Watch My Mouth (Psalm 141:3)

Set a guard, O LORD, over my mouth;
Keep watch over the door of my lips.

Psalm 141:3

Yesterday, there was an invite-only luncheon with my departmental VP. It’s the kind of thing he does so he can hear what his subordinates’ subordinates have on their mind. It’s a great idea. There was a problem for me: my mouth. In the days and weeks since the invite went out, I had seen my frustration with certain things rising and my patience with those things diminishing rapidly. To make matters worse, I’m a selectively social person. I do not do well in groups of people with whom I have not chosen to associate. So a luncheon with the departmental Big Boss™ did not sound like the business, it sounded like an opportunity to contract a terminal case of hoof-in-mouth.

This verse applies in spades. My mouth has been a constant source of aggravation for me in the past few days and weeks. Sometimes, my mouth does a great job staying shut. Lately, I’ve been wondering how difficult it would be to have a padlock installed on it, just for safe measure. David, in this verse, has some empathy as well as a better solution.

David asks God to set a guard … over [his] mouth and to keep watch over the door of [his] lips. My mouth also needs a guard. I can handle the hygienic side of things — brush, floss, all that jazz — but I need God to post a guard over my mouth with regard to the words that come out of it. Compared to some of the words that proceed out of peoples’ mouths, halitosis is so distant a second as a concern that it might as well be running a different race. James compares the tongue — i.e. the words I say — to a spark that sets a forest aflame. Words have power and anyone who says otherwise does not know how to use words properly (or they’ve been hurt by words and they’re trying to assuage their pain). George Martin — he’s not good enough a writer, in my opinion, to warrant the double middle initials that harken back to Tolkien — wrote that “words are wind.” While much of what we say on a daily basis may be of no more consequence than a breeze, wind is also a major component of tornadoes and hurricanes. In point of fact, it is the wind of a hurricane that picks up drinking straws and impales trees with them; it is the wind of a tornado that tears a house from its foundations and drops it several miles away. With as much respect as I can muster for Martin, wind is only sometimes inconsequential.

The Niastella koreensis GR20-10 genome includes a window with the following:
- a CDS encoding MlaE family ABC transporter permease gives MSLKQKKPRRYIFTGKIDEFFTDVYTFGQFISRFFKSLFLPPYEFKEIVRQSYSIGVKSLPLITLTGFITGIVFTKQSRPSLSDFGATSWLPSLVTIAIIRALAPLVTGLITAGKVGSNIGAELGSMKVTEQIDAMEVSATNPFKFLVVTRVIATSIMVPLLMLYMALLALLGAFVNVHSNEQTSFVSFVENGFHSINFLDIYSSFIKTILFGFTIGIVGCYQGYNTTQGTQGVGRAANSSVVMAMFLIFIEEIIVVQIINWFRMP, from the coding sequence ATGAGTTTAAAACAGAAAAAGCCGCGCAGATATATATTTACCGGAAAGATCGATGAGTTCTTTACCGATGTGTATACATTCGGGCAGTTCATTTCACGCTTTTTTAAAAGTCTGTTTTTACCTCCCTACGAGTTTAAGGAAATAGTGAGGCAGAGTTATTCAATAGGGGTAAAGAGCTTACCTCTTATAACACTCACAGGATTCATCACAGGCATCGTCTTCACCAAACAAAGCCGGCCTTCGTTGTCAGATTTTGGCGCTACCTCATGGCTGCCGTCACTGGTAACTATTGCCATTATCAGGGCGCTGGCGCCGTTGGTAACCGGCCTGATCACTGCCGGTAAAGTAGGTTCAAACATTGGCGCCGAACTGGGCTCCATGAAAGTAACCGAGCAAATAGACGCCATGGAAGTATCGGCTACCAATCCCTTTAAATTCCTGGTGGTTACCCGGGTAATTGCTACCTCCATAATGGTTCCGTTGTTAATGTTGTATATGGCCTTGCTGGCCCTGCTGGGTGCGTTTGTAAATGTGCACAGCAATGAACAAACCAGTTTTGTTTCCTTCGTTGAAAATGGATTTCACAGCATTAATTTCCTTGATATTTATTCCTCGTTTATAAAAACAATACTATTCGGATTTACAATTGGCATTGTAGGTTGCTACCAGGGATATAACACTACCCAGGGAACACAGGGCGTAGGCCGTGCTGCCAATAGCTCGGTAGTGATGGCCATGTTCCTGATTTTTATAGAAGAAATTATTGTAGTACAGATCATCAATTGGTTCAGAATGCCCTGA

Why does David ask God to watch his mouth? I mean, the phrase I heard growing up implied that I should watch my mouth. Couple of really great reasons. One, my tongue is sometimes exceptionally difficult to control. James commented that a person who could bridle their tongue was able to be self-controlled in just about everything else. Control of our words and deliberate use of them to build up others on the regular is a mark of spiritual maturity and self-control that few possess. Two, I do not always know what impact my words will have. While I may mean something innocuous, perhaps even complimentary the person hearing may not understand what I say as I intend it. I do not know what is going on in the mind of every person with whom I converse and all that background is vitally important to understanding how I will be understood.

With those two things in mind (there are more), it makes perfect sense to invite God to be the Guard over my mouth and the Watchman of my lips. He is able to control anything and He knows all the background details that impact how I will be understood. He is the only One truly able to control the impact — to mitigate or augment — my words may have.

Jesus, the Word made flesh, please keep a watch over my words. May they be used by You to encourage people and to build Your kingdom. May the fire of words from me be used by You to warm those who are chilled. May the rudder of my tongue be turned by Your hands to steer the ship of my life into safe harbor in Heaven. Thank You.

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